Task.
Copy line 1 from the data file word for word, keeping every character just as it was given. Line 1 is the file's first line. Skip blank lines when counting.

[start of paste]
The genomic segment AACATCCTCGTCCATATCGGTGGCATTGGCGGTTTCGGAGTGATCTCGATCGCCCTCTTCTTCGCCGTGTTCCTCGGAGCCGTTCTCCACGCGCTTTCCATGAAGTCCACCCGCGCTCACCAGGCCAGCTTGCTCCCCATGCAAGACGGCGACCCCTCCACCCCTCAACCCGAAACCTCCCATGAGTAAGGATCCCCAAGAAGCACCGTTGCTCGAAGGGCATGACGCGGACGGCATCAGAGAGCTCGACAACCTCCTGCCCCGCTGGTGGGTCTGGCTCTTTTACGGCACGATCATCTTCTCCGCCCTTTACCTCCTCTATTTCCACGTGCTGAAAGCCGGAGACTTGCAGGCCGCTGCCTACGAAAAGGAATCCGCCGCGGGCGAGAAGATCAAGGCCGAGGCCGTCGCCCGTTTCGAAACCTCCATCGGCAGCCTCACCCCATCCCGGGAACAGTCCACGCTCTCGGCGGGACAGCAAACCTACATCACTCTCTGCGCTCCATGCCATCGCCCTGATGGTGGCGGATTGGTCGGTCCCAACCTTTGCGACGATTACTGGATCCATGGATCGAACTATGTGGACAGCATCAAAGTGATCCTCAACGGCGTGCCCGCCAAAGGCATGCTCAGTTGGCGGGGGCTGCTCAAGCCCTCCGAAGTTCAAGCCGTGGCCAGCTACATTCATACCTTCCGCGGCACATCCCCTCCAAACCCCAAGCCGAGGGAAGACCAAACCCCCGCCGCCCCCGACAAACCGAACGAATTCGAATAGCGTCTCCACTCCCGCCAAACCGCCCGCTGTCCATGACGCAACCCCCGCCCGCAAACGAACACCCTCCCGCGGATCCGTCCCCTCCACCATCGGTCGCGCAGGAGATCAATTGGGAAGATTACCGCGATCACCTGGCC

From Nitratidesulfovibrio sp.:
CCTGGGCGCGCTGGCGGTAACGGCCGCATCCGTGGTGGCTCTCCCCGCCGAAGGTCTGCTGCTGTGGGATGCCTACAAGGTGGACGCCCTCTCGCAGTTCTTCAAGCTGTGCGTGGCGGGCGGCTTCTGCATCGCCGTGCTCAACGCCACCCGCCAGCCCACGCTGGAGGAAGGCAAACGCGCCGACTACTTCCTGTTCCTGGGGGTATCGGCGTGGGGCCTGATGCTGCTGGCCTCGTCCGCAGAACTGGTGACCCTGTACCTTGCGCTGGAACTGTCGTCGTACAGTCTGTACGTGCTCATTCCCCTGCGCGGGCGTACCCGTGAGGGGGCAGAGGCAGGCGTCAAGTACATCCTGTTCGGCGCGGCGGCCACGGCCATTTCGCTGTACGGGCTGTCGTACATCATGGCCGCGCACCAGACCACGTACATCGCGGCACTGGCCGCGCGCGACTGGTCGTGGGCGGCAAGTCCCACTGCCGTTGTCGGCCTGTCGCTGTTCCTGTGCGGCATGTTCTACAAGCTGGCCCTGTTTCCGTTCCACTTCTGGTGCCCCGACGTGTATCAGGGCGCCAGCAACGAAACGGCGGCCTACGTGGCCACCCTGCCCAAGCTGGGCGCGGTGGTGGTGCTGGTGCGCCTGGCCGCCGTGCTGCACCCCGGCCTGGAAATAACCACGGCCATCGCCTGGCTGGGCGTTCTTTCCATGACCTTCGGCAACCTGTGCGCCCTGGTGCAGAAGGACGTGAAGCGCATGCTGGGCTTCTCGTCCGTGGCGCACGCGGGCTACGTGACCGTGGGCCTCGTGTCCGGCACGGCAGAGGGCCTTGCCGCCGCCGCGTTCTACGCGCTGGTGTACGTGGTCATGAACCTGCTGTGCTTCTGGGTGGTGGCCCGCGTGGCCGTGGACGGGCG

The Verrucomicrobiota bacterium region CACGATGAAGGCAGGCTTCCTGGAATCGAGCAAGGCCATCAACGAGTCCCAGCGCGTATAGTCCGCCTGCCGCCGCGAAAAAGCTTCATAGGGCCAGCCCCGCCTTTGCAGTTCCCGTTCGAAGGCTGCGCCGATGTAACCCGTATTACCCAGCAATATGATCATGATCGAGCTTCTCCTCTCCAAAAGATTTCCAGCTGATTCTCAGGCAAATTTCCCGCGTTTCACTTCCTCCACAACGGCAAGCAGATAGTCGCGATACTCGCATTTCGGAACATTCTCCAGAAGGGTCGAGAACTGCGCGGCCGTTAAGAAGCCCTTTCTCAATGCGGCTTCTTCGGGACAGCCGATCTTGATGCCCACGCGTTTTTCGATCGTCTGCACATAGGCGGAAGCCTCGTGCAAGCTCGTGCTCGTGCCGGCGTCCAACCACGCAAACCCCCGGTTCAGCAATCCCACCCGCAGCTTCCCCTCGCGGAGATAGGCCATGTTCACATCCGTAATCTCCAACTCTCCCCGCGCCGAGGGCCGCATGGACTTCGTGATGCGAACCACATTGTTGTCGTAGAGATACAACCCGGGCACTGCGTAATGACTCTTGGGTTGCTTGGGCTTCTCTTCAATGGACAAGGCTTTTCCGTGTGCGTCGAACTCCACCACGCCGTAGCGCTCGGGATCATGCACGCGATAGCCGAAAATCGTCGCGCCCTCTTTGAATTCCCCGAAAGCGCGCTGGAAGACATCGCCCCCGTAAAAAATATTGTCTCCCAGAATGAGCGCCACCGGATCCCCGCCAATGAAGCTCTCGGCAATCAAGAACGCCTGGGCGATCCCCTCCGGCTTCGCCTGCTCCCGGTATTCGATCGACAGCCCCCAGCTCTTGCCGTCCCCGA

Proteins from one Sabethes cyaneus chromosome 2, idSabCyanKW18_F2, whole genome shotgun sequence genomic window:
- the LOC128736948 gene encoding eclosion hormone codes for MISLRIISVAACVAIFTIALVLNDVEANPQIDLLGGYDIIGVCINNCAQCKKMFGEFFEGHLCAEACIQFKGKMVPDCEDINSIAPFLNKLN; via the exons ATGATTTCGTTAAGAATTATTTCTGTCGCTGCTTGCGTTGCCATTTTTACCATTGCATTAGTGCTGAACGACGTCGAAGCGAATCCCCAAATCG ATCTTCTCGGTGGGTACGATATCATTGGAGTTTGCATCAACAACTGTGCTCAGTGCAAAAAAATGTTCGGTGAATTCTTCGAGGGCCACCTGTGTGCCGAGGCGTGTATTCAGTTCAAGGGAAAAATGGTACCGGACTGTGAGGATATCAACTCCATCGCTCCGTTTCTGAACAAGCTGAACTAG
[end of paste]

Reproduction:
The genomic segment AACATCCTCGTCCATATCGGTGGCATTGGCGGTTTCGGAGTGATCTCGATCGCCCTCTTCTTCGCCGTGTTCCTCGGAGCCGTTCTCCACGCGCTTTCCATGAAGTCCACCCGCGCTCACCAGGCCAGCTTGCTCCCCATGCAAGACGGCGACCCCTCCACCCCTCAACCCGAAACCTCCCATGAGTAAGGATCCCCAAGAAGCACCGTTGCTCGAAGGGCATGACGCGGACGGCATCAGAGAGCTCGACAACCTCCTGCCCCGCTGGTGGGTCTGGCTCTTTTACGGCACGATCATCTTCTCCGCCCTTTACCTCCTCTATTTCCACGTGCTGAAAGCCGGAGACTTGCAGGCCGCTGCCTACGAAAAGGAATCCGCCGCGGGCGAGAAGATCAAGGCCGAGGCCGTCGCCCGTTTCGAAACCTCCATCGGCAGCCTCACCCCATCCCGGGAACAGTCCACGCTCTCGGCGGGACAGCAAACCTACATCACTCTCTGCGCTCCATGCCATCGCCCTGATGGTGGCGGATTGGTCGGTCCCAACCTTTGCGACGATTACTGGATCCATGGATCGAACTATGTGGACAGCATCAAAGTGATCCTCAACGGCGTGCCCGCCAAAGGCATGCTCAGTTGGCGGGGGCTGCTCAAGCCCTCCGAAGTTCAAGCCGTGGCCAGCTACATTCATACCTTCCGCGGCACATCCCCTCCAAACCCCAAGCCGAGGGAAGACCAAACCCCCGCCGCCCCCGACAAACCGAACGAATTCGAATAGCGTCTCCACTCCCGCCAAACCGCCCGCTGTCCATGACGCAACCCCCGCCCGCAAACGAACACCCTCCCGCGGATCCGTCCCCTCCACCATCGGTCGCGCAGGAGATCAATTGGGAAGATTACCGCGATCACCTGGCC